Waiheke Island, Auckland, New Zealand

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Waiheke Island is in the Hauraki Gulf of New Zealand, about 17.7 km (11.0 mi) from Auckland. It is the second-largest island in the gulf, after Great Barrier Island. It is the most populated, with nearly 8,730 permanent residents plus another estimated 3,400 who have second or holiday homes on the island.

Waiheke Island, Auckland, New Zealand
Waiheke Island, Auckland, New Zealand

It is New Zealand's most densely populated island, with 83.58 people/km², and the third most populated after the North and South Islands. It is the most accessible island in the gulf, with regular passenger and car ferry services, a Waiheke-based helicopter operator, and other air links.

Waiheke Island, Auckland, New Zealand

The island is off the coast of the North Island. It is 19.3 km (12.0 mi) long from west to east, varies in width from 0.64 to 9.65 km (0.40 to 6.00 mi), and has a surface area of 92 km² (36 sq mi). The coastline is 133.5 km (83.0 mi), including 40 km (25 mi) of beaches. The port of Matiatia at the western end is 17.7 km (11.0 mi) from Auckland and the eastern end is 21.4 km (13.3 mi) from Coromandel. The much smaller Tarahiki Island lies 3 km (1.9 mi) to the east.

Waiheke Island, Auckland, New Zealand
Waiheke Island, Auckland, New Zealand

The island is very hilly with few flat areas, the highest point being Maunganui at 231 m (758 ft). The climate is slightly warmer than Auckland, with less humidity and rain and more sunshine hours. There are locations of interest to geologists: an argillite outcrop in Rocky Bay, and a chert stack at the end of Pohutukawa Point, considered as "one of the best exposures of folded chert in Auckland City".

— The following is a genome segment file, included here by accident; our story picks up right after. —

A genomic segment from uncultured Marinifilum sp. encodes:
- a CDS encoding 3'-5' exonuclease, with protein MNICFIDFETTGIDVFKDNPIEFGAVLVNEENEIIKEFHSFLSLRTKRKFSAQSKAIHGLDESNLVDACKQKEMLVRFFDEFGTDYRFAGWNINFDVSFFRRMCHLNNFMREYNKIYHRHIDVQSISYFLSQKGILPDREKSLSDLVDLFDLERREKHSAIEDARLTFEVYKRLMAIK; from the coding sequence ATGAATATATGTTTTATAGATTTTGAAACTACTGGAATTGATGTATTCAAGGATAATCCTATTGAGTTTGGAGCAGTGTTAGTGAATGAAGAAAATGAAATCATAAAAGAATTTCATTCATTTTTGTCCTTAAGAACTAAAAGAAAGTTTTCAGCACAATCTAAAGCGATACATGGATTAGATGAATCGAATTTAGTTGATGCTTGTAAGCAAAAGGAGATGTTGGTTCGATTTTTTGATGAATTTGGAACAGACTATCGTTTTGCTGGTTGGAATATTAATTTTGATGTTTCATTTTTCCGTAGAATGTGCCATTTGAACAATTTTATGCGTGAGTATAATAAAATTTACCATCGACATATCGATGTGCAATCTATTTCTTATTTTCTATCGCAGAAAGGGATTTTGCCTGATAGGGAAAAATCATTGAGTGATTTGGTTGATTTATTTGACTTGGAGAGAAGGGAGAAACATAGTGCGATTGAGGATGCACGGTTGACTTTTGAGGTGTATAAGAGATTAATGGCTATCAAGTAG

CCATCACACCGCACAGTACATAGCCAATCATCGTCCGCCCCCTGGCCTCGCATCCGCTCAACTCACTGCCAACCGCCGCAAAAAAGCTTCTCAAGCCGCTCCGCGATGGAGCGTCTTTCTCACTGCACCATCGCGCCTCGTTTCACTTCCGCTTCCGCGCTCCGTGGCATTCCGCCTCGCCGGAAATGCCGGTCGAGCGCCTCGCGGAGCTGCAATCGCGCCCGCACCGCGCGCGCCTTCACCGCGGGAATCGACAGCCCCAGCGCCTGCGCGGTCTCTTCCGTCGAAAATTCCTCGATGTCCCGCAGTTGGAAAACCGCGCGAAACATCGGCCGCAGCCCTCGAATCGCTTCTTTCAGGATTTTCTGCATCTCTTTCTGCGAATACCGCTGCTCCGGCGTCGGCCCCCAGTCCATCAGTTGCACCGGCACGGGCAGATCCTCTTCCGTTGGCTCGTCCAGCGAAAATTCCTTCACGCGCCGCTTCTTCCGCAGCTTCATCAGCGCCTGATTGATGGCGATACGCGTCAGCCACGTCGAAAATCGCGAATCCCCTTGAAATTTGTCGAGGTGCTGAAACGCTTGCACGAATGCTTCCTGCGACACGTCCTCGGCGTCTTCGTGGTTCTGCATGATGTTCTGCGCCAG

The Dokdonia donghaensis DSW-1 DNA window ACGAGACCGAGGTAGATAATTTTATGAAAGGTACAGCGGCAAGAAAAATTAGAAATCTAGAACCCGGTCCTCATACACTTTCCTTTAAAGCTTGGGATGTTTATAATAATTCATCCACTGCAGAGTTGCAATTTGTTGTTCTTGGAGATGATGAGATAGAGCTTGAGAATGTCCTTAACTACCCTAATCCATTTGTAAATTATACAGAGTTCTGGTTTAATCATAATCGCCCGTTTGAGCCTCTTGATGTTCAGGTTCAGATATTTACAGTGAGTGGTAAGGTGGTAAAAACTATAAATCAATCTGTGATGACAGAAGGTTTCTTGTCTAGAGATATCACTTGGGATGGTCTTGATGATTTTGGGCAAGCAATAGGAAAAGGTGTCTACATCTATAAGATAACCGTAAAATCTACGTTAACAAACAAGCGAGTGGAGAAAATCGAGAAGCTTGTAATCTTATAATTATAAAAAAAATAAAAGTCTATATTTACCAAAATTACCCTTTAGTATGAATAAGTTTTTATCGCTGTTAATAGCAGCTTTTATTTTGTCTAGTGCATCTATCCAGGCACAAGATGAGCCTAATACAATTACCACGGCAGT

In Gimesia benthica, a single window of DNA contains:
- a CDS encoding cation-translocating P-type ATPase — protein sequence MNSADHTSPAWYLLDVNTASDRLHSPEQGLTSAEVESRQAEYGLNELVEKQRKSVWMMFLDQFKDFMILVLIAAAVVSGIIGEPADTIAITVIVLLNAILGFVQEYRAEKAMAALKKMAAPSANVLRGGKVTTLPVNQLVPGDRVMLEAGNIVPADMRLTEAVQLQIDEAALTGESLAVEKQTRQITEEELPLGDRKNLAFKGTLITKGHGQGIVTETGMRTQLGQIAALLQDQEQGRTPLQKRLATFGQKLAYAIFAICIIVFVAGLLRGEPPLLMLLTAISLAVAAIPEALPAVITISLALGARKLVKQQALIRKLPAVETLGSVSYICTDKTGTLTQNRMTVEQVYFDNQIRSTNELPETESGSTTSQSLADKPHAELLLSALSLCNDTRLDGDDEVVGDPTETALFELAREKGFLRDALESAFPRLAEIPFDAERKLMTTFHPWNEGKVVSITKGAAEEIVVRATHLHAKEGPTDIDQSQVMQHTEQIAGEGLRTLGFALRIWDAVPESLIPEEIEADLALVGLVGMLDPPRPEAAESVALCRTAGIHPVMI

Waiheke Island, Auckland, New Zealand
Waiheke Island, Auckland, New Zealand

Waiheke has a resident population of 8,730 people (2011) with most living close to the western end, or near the isthmus between Huruhi Bay and Oneroa Bay, which at its narrowest is only 600 metres wide. The settlements of Oneroa and Blackpool are the furthest west, followed by Palm Beach, Surfdale, and Ostend. Further east lies Onetangi, on the northern coast of the wide Onetangi Bay. To the south of this on the opposing coast is Whakanewha Regional Park, Whakanewha, and Rocky Bay. Much of the eastern half of the island is privately owned farmland and vineyards.

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